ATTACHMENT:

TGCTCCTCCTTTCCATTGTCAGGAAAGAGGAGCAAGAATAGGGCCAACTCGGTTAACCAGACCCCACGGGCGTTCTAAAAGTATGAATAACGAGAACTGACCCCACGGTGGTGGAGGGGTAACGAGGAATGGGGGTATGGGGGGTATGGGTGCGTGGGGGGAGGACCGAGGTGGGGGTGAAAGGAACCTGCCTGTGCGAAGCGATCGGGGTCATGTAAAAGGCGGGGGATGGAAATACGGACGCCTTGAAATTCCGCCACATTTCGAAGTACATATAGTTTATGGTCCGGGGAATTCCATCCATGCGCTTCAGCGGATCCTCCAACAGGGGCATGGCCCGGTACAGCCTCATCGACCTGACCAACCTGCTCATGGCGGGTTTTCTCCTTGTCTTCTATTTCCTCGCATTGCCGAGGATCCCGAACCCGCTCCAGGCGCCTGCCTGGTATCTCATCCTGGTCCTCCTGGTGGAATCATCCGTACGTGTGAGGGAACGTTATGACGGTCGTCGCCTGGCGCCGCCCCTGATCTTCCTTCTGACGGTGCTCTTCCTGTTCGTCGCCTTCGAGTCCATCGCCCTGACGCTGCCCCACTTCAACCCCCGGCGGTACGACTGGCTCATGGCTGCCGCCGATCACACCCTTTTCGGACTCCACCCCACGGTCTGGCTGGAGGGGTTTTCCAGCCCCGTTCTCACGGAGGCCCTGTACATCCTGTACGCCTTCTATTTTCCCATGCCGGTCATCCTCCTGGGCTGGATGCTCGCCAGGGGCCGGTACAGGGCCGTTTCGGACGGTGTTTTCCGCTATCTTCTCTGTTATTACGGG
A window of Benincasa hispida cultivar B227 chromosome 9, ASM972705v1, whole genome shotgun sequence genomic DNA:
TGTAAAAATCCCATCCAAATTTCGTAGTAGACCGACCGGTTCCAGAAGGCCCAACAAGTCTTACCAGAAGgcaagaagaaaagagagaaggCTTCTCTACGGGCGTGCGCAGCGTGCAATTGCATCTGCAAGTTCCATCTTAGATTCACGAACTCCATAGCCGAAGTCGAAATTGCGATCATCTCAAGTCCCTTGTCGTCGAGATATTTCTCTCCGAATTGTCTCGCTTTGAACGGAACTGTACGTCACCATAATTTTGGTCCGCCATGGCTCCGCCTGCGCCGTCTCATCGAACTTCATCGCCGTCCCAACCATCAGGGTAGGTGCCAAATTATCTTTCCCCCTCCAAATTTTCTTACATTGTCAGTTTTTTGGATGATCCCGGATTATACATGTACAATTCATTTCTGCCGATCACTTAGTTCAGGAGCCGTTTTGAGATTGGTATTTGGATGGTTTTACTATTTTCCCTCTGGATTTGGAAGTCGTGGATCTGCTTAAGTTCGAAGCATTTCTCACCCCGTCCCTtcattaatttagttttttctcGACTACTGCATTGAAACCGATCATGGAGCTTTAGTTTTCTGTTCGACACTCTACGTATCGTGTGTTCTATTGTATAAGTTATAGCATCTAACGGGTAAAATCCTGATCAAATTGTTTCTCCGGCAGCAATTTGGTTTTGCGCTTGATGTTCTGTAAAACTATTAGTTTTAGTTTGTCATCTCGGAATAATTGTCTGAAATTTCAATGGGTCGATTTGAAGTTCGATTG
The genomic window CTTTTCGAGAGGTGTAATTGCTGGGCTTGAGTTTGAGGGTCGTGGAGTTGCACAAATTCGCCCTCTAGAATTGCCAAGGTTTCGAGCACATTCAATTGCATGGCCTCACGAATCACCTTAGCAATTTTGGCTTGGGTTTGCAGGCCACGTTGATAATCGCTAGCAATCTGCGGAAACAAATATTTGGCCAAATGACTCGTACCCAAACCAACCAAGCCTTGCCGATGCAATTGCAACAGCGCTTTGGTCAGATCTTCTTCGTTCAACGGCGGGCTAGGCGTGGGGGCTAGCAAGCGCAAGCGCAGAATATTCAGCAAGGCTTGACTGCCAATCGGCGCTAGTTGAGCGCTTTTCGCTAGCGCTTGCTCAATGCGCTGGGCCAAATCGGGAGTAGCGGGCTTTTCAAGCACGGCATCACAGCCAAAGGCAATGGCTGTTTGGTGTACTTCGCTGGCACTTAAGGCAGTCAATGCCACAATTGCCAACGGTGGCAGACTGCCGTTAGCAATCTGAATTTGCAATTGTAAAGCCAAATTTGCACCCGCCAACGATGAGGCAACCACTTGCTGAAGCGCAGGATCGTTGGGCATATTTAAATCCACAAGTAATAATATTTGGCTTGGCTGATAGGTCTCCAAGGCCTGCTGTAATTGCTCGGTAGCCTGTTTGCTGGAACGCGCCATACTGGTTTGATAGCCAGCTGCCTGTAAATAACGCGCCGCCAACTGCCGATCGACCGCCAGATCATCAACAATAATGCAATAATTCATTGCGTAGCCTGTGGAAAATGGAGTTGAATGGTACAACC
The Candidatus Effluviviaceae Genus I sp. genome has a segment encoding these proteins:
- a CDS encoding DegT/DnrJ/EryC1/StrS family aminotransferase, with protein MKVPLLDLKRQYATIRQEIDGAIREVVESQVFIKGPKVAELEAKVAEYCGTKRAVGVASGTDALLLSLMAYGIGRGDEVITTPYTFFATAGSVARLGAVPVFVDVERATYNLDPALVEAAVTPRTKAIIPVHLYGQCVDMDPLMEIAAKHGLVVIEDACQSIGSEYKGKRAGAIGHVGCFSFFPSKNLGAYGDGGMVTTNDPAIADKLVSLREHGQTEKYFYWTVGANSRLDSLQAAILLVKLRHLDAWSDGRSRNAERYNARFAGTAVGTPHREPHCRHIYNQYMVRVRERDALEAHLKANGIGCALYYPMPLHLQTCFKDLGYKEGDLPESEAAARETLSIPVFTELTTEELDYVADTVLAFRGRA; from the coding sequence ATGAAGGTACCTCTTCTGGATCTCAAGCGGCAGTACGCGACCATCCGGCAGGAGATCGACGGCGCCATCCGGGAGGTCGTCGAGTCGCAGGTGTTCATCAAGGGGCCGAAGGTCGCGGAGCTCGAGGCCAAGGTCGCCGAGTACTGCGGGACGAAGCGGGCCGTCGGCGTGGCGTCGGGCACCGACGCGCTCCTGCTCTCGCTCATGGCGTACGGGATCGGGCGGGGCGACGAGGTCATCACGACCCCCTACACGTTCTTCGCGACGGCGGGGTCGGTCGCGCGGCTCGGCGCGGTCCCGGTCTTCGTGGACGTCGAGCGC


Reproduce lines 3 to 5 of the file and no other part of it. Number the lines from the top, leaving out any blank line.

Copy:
TGTAAAAATCCCATCCAAATTTCGTAGTAGACCGACCGGTTCCAGAAGGCCCAACAAGTCTTACCAGAAGgcaagaagaaaagagagaaggCTTCTCTACGGGCGTGCGCAGCGTGCAATTGCATCTGCAAGTTCCATCTTAGATTCACGAACTCCATAGCCGAAGTCGAAATTGCGATCATCTCAAGTCCCTTGTCGTCGAGATATTTCTCTCCGAATTGTCTCGCTTTGAACGGAACTGTACGTCACCATAATTTTGGTCCGCCATGGCTCCGCCTGCGCCGTCTCATCGAACTTCATCGCCGTCCCAACCATCAGGGTAGGTGCCAAATTATCTTTCCCCCTCCAAATTTTCTTACATTGTCAGTTTTTTGGATGATCCCGGATTATACATGTACAATTCATTTCTGCCGATCACTTAGTTCAGGAGCCGTTTTGAGATTGGTATTTGGATGGTTTTACTATTTTCCCTCTGGATTTGGAAGTCGTGGATCTGCTTAAGTTCGAAGCATTTCTCACCCCGTCCCTtcattaatttagttttttctcGACTACTGCATTGAAACCGATCATGGAGCTTTAGTTTTCTGTTCGACACTCTACGTATCGTGTGTTCTATTGTATAAGTTATAGCATCTAACGGGTAAAATCCTGATCAAATTGTTTCTCCGGCAGCAATTTGGTTTTGCGCTTGATGTTCTGTAAAACTATTAGTTTTAGTTTGTCATCTCGGAATAATTGTCTGAAATTTCAATGGGTCGATTTGAAGTTCGATTG
The genomic window CTTTTCGAGAGGTGTAATTGCTGGGCTTGAGTTTGAGGGTCGTGGAGTTGCACAAATTCGCCCTCTAGAATTGCCAAGGTTTCGAGCACATTCAATTGCATGGCCTCACGAATCACCTTAGCAATTTTGGCTTGGGTTTGCAGGCCACGTTGATAATCGCTAGCAATCTGCGGAAACAAATATTTGGCCAAATGACTCGTACCCAAACCAACCAAGCCTTGCCGATGCAATTGCAACAGCGCTTTGGTCAGATCTTCTTCGTTCAACGGCGGGCTAGGCGTGGGGGCTAGCAAGCGCAAGCGCAGAATATTCAGCAAGGCTTGACTGCCAATCGGCGCTAGTTGAGCGCTTTTCGCTAGCGCTTGCTCAATGCGCTGGGCCAAATCGGGAGTAGCGGGCTTTTCAAGCACGGCATCACAGCCAAAGGCAATGGCTGTTTGGTGTACTTCGCTGGCACTTAAGGCAGTCAATGCCACAATTGCCAACGGTGGCAGACTGCCGTTAGCAATCTGAATTTGCAATTGTAAAGCCAAATTTGCACCCGCCAACGATGAGGCAACCACTTGCTGAAGCGCAGGATCGTTGGGCATATTTAAATCCACAAGTAATAATATTTGGCTTGGCTGATAGGTCTCCAAGGCCTGCTGTAATTGCTCGGTAGCCTGTTTGCTGGAACGCGCCATACTGGTTTGATAGCCAGCTGCCTGTAAATAACGCGCCGCCAACTGCCGATCGACCGCCAGATCATCAACAATAATGCAATAATTCATTGCGTAGCCTGTGGAAAATGGAGTTGAATGGTACAACC
The Candidatus Effluviviaceae Genus I sp. genome has a segment encoding these proteins: